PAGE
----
United States Banned Mobile Phone Usage in the Car

 Americans have been driving cars and using telephones for about a century. But it’s only been in the past five or 10 years that we’ve been combining these two activities. and we’re finding out that it’s a dangerous mix.

A new Nationwide Insurance survey revealed that 45 percent of drivers say they have been hit or nearly hit by another driver using a cell phone. The danger is also evident in the seemingly daily news stories about deadly crashes caused by someone texting behind the wheel.

The government reports that 5,870 people were killed and 515,000 were injured last year in crashes where at least one form of driver distraction was reported. Driver distraction was involved in 16 percent of all fatal crashes in 2008 and was prevalent among young drivers.

Americans are getting fed up with people driving while distracted (DWD). Nationwide’s latest survey found that 80 percent of Americans favor a ban on texting while driving, and more than half say they would support a ban on cell phone use altogether while driving.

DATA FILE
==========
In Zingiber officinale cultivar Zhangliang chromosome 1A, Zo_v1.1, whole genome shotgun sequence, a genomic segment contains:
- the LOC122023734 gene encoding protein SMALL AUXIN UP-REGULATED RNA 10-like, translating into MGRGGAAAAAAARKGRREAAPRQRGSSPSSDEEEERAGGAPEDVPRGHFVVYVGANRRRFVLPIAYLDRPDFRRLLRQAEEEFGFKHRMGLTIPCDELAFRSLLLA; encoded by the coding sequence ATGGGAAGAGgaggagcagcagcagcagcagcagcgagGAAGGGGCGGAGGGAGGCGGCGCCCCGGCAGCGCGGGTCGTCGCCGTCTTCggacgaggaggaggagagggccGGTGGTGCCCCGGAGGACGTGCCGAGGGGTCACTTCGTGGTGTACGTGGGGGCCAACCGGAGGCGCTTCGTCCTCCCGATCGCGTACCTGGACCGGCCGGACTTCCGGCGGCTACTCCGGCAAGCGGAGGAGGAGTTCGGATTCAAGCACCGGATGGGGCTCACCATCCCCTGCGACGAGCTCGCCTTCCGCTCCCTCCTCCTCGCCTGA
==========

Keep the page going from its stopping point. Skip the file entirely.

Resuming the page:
“In recent months, the debate about the dangers of DWD has intensified as more and more states consider taking legislative action,” said Bill Windsor, Nationwide’s Safety Officer. “The survey results confirm that there is strong public support for banning texting while driving.”

Instead of waiting for the federal and state governments to make these behaviors illegal, Nationwide is working toward technological solutions that address the peer pressure that drivers get from friends and family to stay connected. About two-thirds of respondents to a recent Nationwide poll said they feel pressure to answer calls when on the road.

These solutions involve software installed on a phone or Blackberry that recognizes when you’re driving and blocks incoming calls and texts, using an auto-reply message to let your friends know that you’re driving. Nationwide even plans to offer insurance discounts to drivers who use these devices once they become available.

“Teens have this two-minute rule — somebody sends a text message, and if you don’t get back within two minutes, the other person feels you’re mad at them, or something’s wrong,” Windsor said. “We think this technology will fill that gap.”

In addition to saving lives, fewer DWD-related crashes could also result in lower insurance costs for consumers.

“DWD impacts all of us in one form or another, and Nationwide will continue to raise public awareness about this important issue,” said Windsor. “By working closely with legislators, public safety officials and other key stakeholders, we can arrive at real-world solutions to this problem and help make the roads a safer place.”